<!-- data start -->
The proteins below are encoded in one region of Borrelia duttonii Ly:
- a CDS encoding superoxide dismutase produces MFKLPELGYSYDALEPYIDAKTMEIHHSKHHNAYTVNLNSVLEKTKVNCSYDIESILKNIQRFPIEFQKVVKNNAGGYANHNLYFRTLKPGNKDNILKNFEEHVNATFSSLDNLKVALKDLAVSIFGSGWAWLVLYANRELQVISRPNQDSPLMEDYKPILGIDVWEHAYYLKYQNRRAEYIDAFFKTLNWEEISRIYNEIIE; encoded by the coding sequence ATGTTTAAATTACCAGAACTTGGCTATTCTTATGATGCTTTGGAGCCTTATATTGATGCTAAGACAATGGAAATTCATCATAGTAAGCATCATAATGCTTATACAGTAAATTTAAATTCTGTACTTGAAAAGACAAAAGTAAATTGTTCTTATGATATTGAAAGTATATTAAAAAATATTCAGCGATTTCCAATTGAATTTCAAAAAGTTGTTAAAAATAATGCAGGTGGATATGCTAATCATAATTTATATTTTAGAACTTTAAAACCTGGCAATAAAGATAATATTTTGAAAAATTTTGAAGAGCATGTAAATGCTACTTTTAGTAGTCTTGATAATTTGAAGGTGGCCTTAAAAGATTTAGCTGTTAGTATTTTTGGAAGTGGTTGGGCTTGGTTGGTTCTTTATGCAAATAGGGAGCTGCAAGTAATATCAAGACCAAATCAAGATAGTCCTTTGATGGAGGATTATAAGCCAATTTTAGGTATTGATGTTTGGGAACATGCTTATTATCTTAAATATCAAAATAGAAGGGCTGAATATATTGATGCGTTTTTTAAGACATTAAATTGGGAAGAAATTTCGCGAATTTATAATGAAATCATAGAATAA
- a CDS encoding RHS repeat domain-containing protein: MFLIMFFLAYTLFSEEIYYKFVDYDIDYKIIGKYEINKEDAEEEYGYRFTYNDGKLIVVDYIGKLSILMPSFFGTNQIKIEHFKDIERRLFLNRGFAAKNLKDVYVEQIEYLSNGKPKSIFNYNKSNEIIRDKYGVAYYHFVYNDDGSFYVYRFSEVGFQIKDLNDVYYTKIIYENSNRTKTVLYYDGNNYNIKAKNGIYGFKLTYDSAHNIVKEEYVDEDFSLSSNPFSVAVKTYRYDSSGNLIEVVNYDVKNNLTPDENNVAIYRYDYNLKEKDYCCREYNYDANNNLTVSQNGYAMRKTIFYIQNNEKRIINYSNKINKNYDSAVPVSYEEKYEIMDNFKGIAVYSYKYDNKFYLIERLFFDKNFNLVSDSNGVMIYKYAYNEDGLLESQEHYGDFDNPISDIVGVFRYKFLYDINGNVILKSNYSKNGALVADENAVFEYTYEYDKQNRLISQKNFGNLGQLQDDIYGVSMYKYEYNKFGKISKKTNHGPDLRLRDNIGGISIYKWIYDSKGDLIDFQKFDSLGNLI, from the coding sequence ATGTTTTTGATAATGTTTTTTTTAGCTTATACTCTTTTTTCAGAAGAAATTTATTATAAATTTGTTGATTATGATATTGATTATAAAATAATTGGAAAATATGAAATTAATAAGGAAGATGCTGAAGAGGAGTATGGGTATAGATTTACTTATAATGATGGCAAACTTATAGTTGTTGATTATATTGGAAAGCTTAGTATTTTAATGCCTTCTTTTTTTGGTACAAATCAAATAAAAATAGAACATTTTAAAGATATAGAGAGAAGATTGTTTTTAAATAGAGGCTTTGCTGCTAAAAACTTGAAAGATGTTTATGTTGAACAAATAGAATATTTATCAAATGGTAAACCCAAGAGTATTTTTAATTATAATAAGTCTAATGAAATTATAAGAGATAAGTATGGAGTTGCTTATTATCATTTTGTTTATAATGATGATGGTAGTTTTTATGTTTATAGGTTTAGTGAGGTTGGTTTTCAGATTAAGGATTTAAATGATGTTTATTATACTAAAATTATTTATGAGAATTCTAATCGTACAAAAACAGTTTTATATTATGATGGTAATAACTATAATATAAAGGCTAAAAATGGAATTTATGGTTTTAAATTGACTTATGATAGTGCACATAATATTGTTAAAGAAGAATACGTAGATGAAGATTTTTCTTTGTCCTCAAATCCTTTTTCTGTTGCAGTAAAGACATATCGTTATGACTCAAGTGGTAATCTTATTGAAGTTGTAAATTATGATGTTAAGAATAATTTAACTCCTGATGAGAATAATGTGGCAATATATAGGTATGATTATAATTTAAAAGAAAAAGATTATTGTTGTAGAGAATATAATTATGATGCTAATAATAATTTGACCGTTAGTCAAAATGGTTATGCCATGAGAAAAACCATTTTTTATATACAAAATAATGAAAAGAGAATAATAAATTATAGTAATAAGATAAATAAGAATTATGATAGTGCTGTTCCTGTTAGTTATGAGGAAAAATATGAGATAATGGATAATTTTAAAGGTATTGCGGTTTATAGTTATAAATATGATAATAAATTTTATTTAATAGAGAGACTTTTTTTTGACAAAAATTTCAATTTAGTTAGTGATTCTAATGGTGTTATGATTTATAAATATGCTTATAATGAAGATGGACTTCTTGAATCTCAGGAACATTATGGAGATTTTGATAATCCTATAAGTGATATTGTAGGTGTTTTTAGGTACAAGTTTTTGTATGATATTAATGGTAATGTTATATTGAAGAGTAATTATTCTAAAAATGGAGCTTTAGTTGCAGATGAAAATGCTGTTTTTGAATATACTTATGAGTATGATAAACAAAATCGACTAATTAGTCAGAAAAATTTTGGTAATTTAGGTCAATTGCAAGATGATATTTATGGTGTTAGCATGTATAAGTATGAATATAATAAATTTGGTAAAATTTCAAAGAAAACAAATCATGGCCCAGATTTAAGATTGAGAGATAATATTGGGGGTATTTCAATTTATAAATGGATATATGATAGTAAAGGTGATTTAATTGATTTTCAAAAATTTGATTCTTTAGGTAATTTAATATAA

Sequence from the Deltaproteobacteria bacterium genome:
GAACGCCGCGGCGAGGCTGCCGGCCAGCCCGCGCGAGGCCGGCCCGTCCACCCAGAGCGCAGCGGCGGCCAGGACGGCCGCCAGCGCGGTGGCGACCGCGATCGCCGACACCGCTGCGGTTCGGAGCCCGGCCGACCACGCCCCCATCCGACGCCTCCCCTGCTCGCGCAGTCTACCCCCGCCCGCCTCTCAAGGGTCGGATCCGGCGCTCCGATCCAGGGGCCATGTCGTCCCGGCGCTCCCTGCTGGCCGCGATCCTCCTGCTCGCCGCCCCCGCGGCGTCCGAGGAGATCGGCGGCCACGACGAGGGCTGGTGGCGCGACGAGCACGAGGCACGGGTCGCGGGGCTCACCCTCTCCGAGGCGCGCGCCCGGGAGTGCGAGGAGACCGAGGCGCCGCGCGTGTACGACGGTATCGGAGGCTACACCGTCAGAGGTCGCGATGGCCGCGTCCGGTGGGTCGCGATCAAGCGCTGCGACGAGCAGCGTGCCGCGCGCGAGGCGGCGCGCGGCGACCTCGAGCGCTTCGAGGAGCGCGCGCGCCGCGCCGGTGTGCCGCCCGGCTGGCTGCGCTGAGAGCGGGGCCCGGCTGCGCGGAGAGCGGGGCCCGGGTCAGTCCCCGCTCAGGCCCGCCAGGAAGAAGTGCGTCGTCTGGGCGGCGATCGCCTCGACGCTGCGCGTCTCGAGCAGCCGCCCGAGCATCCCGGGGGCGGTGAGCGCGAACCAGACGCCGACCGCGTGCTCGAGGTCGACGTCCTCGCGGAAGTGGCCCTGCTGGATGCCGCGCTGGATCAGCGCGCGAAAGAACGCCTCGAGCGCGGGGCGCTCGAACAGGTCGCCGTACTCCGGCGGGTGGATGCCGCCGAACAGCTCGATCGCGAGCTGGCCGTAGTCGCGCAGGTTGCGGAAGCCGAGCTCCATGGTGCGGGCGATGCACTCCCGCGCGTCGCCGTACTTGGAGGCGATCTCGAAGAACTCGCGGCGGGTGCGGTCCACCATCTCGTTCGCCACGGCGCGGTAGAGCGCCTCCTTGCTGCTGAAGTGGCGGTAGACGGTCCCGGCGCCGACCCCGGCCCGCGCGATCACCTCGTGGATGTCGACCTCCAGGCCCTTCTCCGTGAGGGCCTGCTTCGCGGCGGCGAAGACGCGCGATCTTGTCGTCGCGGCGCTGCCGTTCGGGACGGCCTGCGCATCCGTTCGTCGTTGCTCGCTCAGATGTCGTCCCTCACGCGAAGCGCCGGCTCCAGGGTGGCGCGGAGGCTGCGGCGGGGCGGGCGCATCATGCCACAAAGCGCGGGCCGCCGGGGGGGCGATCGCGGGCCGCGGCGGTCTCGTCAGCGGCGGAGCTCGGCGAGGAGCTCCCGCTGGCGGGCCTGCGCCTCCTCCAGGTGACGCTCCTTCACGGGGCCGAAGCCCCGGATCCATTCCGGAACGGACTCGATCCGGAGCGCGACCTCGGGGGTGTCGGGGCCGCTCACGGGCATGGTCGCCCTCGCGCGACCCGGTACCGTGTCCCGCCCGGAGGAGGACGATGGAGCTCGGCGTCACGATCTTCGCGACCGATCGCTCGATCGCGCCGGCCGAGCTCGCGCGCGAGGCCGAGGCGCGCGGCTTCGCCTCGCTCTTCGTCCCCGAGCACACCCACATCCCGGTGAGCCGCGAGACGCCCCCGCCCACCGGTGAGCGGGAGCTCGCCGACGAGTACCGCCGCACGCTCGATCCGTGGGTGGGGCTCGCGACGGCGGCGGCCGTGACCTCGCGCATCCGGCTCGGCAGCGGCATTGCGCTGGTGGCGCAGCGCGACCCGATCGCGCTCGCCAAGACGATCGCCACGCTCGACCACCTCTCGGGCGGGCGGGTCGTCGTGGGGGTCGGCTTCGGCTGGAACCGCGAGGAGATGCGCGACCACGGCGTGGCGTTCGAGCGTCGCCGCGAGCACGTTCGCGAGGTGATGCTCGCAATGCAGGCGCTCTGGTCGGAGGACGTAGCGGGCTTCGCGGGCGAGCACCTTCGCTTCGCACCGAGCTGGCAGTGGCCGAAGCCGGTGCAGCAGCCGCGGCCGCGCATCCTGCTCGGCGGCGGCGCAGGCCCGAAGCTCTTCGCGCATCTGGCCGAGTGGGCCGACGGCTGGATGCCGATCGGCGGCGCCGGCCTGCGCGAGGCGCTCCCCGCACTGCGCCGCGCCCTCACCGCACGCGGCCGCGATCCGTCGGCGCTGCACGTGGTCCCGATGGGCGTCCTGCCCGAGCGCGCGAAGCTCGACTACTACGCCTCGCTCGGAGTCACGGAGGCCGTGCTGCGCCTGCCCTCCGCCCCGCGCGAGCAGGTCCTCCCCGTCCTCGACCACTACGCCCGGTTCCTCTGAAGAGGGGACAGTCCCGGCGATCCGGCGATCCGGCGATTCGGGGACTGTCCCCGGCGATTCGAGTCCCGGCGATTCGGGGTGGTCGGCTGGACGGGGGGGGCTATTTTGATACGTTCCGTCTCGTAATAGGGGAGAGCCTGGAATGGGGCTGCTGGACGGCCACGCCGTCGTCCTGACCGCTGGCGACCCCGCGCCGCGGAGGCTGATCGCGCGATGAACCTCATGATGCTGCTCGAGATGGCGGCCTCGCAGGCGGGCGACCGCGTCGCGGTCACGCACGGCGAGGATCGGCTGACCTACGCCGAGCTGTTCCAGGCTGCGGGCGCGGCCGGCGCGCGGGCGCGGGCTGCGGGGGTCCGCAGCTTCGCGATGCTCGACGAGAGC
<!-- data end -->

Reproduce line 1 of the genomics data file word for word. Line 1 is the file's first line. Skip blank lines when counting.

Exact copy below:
The proteins below are encoded in one region of Borrelia duttonii Ly: